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Accelerating Innovation with Cloud CAD Collaboration


Perhaps the most dramatic example of cloud CAD collaboration tools being an absolute game-changer is the development of the Rise Emergency Ventilator. In March...hospitals were projecting massive shortages of ventilators to help COVID patients breathe.

The final category is external partners and the challenge is about improving the way the company shares critical purchasing and manufacturing information with external supply and manufacturing partners.

In all three categories, the simple act of sharing a 3D CAD model with a colleague or outside partner is a headache when using on-premise file-based systems. Getting feedback on a design involves sending static files or screenshots back and forth by email or uploading to Dropbox, versus the immediacy of a real-time conversation. Manually sharing CAD designs often involves emailing lengthy written instructions back and forth, causing further delays in the communication flow. There’s also the issue of CAD access, as coworkers and partners without a CAD license cannot open the file.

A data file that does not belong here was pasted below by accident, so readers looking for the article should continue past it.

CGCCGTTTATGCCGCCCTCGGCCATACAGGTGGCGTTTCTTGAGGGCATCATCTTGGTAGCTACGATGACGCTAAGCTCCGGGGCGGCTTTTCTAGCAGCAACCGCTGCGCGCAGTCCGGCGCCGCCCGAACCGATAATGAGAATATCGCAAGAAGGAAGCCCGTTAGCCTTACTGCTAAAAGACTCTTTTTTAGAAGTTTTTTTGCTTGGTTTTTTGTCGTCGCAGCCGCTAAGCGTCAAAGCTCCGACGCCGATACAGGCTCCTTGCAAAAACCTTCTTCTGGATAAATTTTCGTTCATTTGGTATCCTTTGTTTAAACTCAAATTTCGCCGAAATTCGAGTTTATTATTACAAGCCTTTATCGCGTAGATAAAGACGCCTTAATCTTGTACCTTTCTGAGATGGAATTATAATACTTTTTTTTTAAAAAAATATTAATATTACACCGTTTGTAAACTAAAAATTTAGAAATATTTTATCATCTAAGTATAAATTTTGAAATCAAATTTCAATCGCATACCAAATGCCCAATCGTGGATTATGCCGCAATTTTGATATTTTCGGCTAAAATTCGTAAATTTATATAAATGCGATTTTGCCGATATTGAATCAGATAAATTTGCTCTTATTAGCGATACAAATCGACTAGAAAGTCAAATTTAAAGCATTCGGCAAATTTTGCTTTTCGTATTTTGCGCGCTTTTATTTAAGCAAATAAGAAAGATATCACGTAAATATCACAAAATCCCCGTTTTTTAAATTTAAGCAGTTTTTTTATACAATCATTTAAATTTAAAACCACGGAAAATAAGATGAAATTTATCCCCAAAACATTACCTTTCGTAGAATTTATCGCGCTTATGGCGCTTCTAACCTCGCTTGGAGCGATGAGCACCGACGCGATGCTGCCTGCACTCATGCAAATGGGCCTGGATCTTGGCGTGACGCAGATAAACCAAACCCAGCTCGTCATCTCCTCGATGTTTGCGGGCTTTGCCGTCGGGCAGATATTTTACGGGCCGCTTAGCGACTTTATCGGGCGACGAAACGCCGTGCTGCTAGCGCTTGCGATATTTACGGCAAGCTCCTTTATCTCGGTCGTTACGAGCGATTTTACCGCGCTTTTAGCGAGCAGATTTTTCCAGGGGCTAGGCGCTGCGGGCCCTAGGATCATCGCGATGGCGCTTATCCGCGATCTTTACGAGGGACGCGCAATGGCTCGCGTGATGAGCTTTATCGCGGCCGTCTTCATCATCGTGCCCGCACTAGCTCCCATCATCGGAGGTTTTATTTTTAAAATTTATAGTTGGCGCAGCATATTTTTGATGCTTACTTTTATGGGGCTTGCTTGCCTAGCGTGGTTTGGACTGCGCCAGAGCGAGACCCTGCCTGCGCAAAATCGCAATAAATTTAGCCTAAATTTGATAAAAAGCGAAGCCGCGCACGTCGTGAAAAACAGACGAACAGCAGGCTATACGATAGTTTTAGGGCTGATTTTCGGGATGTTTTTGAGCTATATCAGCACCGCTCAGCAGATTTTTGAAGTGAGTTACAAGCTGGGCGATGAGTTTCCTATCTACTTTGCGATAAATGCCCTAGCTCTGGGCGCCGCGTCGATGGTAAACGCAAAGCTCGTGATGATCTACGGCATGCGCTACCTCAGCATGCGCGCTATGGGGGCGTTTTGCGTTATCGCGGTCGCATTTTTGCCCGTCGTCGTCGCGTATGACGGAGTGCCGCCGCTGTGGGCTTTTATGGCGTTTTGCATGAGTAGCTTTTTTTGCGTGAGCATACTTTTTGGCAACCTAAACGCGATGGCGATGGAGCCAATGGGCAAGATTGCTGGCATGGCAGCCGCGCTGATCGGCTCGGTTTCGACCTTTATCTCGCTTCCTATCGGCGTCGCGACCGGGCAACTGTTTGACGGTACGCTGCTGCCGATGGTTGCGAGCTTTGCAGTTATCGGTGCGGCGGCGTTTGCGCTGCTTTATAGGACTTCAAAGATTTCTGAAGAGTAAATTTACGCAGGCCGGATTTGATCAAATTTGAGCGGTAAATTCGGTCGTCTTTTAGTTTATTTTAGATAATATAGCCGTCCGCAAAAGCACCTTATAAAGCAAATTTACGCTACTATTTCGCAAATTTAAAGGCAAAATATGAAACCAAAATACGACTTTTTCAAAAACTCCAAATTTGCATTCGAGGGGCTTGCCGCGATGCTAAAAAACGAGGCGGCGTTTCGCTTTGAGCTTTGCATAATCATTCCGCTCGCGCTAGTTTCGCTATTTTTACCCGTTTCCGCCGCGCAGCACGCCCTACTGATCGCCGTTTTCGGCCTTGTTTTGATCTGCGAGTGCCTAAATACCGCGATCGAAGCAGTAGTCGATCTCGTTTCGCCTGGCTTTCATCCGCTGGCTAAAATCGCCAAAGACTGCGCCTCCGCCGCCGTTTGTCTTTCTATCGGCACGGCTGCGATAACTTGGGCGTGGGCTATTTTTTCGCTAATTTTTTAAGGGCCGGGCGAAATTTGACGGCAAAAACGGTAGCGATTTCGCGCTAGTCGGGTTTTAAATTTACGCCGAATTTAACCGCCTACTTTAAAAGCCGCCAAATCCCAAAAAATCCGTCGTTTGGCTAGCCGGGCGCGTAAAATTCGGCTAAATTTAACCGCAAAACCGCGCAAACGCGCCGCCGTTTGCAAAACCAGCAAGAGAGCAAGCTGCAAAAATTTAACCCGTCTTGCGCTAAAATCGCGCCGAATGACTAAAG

Conversely, when using a cloud SaaS platform, anyone with the proper email permissions can open a live, up-to-date CAD model and comment in the margins like they might do with Google Docs. This universal access enables departments like sales, marketing and customer service to share their input about products very early in the development process, whereas historically they have been shut out of the design feedback loop. 

Figure 1: RISE Emergency Ventilator

Accelerating innovation with cloud CAD collaboration

Perhaps the most dramatic example of cloud CAD collaboration tools being an absolute game-changer is the development of the Rise Emergency Ventilator. In March 2020, during the early days of the pandemic, hospitals were projecting massive shortages of ventilators to help COVID patients breathe. Meter, a Boston hardware startup in stealth mode, took on the challenge of designing a more affordable ventilator without relying on specialized parts already in high demand to repair existing ones. 


Including a core team of a dozen engineers, about 50 people—most forced to work from home by shelter-in-place mandates—were involved in the development of the Rise Emergency Ventilator. The extended team included 3D-printing experts, hospital clinicians, software developers and sheet metal fabricators. Using a cloud CAD


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